The History Project http://historyproject.ucdavis.edu/
A very large collection of images relating to American history that might be useful for creating web pages associated with a RAH project.
The Internet Movie Database (IMDb) http://www.imdb.com/
Huge film database. The place to start for basic filmography as well as links to reviews, trailers, posters, and lots of other information.
Journal of American History
Since 1986 JAH has published a collection of "Movie Reviews" of documentaries and feature films on historical subjects in each December issue.
Karsten, Eileen. From Real Life to Reel Life: A Filmography of Biographical Films. Metuchen: Scarecrow Press, 1993
Short entries identifying over 1000 bio-pic films to 1993. Helpfully indexed by subject (pilots, outlaws) and date.
Loewen, James W. Lies My Teacher Told Me: Everything Your American History Textbook Got Wrong. New York: Touchstone, 1996.
Loewen examines what he feels has "gone wrong" with American history textbooks by discussing and disputing the version of history presented by these texts. In ten chapters chronologically highlighting some "amazing stories" (16) of American history (Columbus, first Thanksgiving, treatment of Native Americans, racism and anti-racism of the Civil War period, America as land of opportunity, function of American government, role of big business, Vietnam war), Loewen presents an alternate view of these histories that textbooks often neglect (or refuse) to mention. Two chapters follow that analyze textbook creation and the effects in the classroom of using standard American history texts. Loewen's angry and skeptical analysis of mainstream history may just be the way to approach the study of history in film.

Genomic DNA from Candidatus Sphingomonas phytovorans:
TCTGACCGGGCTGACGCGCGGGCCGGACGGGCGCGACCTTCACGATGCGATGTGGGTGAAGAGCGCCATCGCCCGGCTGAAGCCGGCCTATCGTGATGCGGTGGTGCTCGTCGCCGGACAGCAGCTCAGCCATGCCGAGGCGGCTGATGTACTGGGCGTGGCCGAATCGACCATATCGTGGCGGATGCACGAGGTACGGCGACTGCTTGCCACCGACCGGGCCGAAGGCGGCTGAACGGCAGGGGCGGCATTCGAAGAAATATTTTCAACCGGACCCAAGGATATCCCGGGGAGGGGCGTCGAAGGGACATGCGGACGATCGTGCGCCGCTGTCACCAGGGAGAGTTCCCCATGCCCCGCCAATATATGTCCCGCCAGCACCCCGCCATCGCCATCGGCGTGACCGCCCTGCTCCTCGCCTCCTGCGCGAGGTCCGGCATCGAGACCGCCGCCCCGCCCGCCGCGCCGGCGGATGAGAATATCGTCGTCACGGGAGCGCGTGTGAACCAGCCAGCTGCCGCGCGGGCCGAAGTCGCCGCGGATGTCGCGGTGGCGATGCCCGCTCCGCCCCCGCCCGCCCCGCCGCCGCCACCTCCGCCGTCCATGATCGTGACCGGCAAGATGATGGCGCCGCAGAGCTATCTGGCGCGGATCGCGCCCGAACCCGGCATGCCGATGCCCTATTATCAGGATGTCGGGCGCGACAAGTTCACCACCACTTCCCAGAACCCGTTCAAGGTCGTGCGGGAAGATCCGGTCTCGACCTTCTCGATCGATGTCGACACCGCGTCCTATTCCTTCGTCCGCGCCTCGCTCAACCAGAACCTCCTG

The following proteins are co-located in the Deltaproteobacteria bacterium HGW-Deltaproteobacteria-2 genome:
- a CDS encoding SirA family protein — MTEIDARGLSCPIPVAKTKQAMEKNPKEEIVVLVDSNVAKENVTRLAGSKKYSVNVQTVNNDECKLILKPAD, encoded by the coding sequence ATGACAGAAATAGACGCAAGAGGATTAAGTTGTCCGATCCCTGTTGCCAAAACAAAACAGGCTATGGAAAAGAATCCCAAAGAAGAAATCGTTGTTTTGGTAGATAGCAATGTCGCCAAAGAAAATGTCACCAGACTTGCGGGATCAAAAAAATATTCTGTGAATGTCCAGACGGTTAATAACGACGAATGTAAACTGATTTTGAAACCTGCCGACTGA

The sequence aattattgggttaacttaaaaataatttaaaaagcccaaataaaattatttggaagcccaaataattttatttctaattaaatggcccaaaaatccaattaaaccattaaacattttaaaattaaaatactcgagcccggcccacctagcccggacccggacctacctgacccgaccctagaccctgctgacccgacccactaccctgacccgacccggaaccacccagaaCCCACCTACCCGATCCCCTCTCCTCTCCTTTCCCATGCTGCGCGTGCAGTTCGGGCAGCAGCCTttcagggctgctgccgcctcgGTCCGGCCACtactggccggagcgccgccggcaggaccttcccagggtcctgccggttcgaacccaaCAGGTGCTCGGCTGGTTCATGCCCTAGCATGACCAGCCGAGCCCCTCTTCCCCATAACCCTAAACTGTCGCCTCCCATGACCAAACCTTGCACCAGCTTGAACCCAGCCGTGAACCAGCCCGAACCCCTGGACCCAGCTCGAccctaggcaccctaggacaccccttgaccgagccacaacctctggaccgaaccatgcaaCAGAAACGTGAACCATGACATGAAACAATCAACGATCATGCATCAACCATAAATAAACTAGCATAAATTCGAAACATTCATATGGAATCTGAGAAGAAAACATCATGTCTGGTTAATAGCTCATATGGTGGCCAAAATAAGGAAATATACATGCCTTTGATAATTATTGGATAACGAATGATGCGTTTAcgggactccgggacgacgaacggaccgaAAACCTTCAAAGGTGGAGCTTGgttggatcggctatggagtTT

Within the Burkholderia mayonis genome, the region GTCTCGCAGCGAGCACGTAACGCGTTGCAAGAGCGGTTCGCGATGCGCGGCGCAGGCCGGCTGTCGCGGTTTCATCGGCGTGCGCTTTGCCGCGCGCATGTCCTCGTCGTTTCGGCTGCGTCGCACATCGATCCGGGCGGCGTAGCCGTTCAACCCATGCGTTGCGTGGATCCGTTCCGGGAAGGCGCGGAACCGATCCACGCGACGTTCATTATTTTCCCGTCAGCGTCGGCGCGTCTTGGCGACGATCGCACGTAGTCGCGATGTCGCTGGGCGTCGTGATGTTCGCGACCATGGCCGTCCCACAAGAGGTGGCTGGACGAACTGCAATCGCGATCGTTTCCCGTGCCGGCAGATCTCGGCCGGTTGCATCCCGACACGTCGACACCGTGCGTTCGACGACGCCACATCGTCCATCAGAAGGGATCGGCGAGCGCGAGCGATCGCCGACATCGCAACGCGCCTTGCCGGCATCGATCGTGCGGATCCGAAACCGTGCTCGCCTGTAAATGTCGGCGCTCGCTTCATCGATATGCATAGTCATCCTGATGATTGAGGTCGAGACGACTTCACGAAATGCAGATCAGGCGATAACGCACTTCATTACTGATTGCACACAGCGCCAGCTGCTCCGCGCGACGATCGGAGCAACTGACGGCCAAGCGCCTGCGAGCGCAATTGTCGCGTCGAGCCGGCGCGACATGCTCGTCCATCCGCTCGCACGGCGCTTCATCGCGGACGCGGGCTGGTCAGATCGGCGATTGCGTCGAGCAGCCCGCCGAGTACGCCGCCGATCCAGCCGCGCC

Loewen, James W. Teaching What Really Happened: How to Avoid the Tyranny of Textbooks and Get Students Excited about Doing History. New York: Teachers College Press, 2009.
Another battle in Loewen's continuing war with teaching history through the huge textbook, this one more focused on classroom experience and pedagogical methods.
Marcus, Alan S., ed. Celluloid Blackboard: Teaching History with Film. Charlotte: Information Age, 2007.
An anthology of essays that tries to remedy the lack of discussion about the teaching of history through film. Articles provide a variety of frameworks for analyzing history-based films, a description of four research studies examining how films help or hinder students making sense of the past, and how using film to explore the past translates into daily practice in the classroom. Among the films and subjects discussed are Good Night and Good Luck, The Aviator, The Alamo, The Patriot, Dances with Wolves, The Searchers, Iron Jawed Angels, Uncle Tom's Cabin, Far and Away, Do the Right Thing, the Holocaust, and the Sixties.
Marcus, Alan S., Scott Alan Metzger, et al. Teaching History with Film: Strategies for Secondary Social Studies. New York: Routledge, 2010.
"The goal of this book is to provide educators with models that illustrate powerful history teaching using motion pictures." The book presents "real practice," "actual practice," that is, in-depth descriptions of what specific teachers do. Topic headings include how to use films to teach history, develop empathy, develop analytical skills, discuss controversial issues. Such films as Glory, Gran Torino, Kingdom of Heaven, The Jazz Singer.
McCrisken, Trevor B., and Andrew Pepper. American History and Contemporary Hollywood Film. New Brunswick: Rutgers UP, 2005.
Discusses a few specific films each under such categories as the American Revolution, slavery, the Civil War, World War II, Oliver Stone and the 60s, African Americans and civil rights, post-Cold War interventions. Films highlighted are Revolution, The Patriot, Roots, Amistad, Gettysburg, Glory, Ride with the Devil, Cold Mountain, Saving Private Ryan, The Thin Red Line, U-571, Pearl Harbor, Platoon, Born on the Fourth of July, Heaven and Earth, JFK, Nixon, Panther, Mississippi Burning, The Hurricane, Malcolm X, Ali, Three Kings, Black Hawk Down.
Mintz, Steven, and Randy Roberts, eds. Hollywood's America: United States History through Its Films. St. James: Brandywine Press, 1993. [Revised as Hollywood's America: Twentieth-Century America through Film. Malden: Wiley-Blackwell, 2010.]